“Damn, heifer…” As I exit an upscale supermarket last week, my body size is apparently so remarkable that it is mentioned, if barely audibly, by the store’s security guard.
I should be horribly offended. Right? That’s what my friends say when I recount the incident to them later. “What did you DO?” they ask, wide-eyed and furious by proxy. And though I appreciate their outrage, the truth is that I did nothing. But my lack of response, contrary to what one might think, didn’t stem from feeling intimidated or embarrassed. Actually, I felt little at all, and I consider my indifference the proud result of therapy, practice at loving myself, and ironically, weight gain.
After tweaking my knee recently while teaching a fitness class, my first thought was—to quote a text I sent to my best friend about two hours after the incident—I am a fucking idiot. The idiocy, as far as I was concerned, was my refusal to stop pushing myself despite the signals my body was giving me over the last few weeks. Signals in the form of pain. Some context—I’ve had five orthopedic surgeries on my right leg since 2005. Most recently in December 2012, I needed a second ankle ligament reconstruction after rupturing the first, plus a knee surgery to fix a torn meniscus and pop a few cysts.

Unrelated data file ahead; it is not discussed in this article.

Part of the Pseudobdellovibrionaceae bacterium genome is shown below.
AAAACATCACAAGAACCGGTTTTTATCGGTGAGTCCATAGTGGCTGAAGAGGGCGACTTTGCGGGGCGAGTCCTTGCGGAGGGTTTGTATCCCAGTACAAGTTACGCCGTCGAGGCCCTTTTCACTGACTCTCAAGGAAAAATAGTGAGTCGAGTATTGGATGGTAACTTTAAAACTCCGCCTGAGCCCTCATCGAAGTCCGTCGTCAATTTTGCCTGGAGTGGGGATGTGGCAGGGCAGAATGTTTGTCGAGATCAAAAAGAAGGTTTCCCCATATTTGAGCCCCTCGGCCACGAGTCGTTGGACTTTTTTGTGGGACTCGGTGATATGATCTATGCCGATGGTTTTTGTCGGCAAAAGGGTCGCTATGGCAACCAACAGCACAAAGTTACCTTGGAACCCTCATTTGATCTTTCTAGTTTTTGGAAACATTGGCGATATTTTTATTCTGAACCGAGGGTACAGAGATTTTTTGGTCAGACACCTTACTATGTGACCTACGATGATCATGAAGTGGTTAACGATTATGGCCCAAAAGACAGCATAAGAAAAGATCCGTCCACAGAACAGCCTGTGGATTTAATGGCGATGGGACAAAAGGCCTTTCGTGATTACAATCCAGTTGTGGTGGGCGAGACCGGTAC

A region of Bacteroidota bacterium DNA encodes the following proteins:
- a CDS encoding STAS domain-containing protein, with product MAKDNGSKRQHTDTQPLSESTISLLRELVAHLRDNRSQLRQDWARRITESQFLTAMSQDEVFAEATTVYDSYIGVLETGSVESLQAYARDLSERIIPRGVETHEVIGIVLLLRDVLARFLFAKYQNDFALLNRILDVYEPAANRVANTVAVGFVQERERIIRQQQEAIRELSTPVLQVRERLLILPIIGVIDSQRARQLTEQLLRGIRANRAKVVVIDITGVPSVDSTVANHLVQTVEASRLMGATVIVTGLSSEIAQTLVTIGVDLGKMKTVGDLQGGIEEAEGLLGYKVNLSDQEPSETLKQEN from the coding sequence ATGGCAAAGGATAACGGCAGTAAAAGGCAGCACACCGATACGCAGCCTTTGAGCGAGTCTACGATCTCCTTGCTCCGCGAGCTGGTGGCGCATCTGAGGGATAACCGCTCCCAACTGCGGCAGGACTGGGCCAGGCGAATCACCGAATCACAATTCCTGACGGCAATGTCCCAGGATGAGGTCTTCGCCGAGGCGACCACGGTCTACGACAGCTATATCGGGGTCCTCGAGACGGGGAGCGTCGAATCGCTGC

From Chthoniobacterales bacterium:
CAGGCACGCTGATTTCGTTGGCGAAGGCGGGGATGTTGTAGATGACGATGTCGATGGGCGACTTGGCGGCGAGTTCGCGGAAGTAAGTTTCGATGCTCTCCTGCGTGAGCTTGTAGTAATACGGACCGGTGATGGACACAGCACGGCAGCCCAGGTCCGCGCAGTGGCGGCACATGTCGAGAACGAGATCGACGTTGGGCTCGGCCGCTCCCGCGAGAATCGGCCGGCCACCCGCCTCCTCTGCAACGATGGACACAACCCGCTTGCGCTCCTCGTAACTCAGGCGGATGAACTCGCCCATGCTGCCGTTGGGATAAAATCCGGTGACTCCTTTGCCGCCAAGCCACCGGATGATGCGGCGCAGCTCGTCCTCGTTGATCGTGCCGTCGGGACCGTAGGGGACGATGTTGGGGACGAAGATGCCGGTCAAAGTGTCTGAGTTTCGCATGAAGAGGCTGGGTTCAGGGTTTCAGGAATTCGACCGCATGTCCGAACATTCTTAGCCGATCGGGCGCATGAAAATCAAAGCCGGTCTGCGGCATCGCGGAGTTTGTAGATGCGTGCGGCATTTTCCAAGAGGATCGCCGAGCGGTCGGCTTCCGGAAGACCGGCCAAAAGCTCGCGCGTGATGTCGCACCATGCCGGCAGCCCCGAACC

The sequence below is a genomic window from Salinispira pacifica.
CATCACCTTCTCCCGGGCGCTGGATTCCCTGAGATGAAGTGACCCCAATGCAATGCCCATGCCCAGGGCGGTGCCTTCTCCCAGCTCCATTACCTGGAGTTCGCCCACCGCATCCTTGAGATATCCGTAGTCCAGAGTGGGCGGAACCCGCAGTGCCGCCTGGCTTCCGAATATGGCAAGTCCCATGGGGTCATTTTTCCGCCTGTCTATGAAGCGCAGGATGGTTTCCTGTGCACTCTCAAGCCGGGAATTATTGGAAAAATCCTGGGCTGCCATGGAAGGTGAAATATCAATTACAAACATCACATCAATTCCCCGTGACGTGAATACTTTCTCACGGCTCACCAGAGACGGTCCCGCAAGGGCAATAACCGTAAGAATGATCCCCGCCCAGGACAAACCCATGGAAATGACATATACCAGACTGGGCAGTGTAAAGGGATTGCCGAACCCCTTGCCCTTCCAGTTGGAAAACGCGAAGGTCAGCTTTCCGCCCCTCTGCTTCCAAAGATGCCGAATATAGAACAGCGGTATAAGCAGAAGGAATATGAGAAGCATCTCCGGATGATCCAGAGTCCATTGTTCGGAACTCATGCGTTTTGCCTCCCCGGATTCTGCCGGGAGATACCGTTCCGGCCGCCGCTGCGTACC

The reason I dropped the F bomb on myself was because I felt so angry and frustrated for not learning the lesson of self care. I was injured and then beating myself up further for not stopping. You don’t need to be a Buddhist to know this is not exactly compassionate, loving-kindness. Even after years of working on my inner monologue and teaching others to do the same, I still found myself failing the “Would you treat a friend that way?” test (note: I treat my friends very well.).
I can’t overstate the importance and high stakes of reigning in self-hate, blame and shame in favor of a gentle attitude towards the self. I share that story because even at 36, I am very much a work in progress. The initial idea for this article was to write about the bulimia I developed a when I was 18 and when I found myself more drawn to write on the subject of injuries and self care, I fast realized they are closely related. I grew up with a “No pain, no gain!” and “Walk it off!” mentality. The perfectionism I internalized became a way to measure myself against goals that were simply unattainable. The eating disorder I developed and then the string of body breakdowns share similar roots and my healing from both is the tree of self love.
I can honestly say I’m sick of hearing about, talking about and thinking about fat. And yet it’s everywhere – whether it’s the fear-mongering headlines that claim our country has been consumed by an obesity epidemic or if it’s the innumerable magazine articles written on the newest get-thin-quick scheme, it’s undeniable that over the years, our society has become obsessed with fat. But despite the often one-sided, overwhelmingly negative attitude our country has towards fat, the question remains: what is the true nature of fat as an issue of health?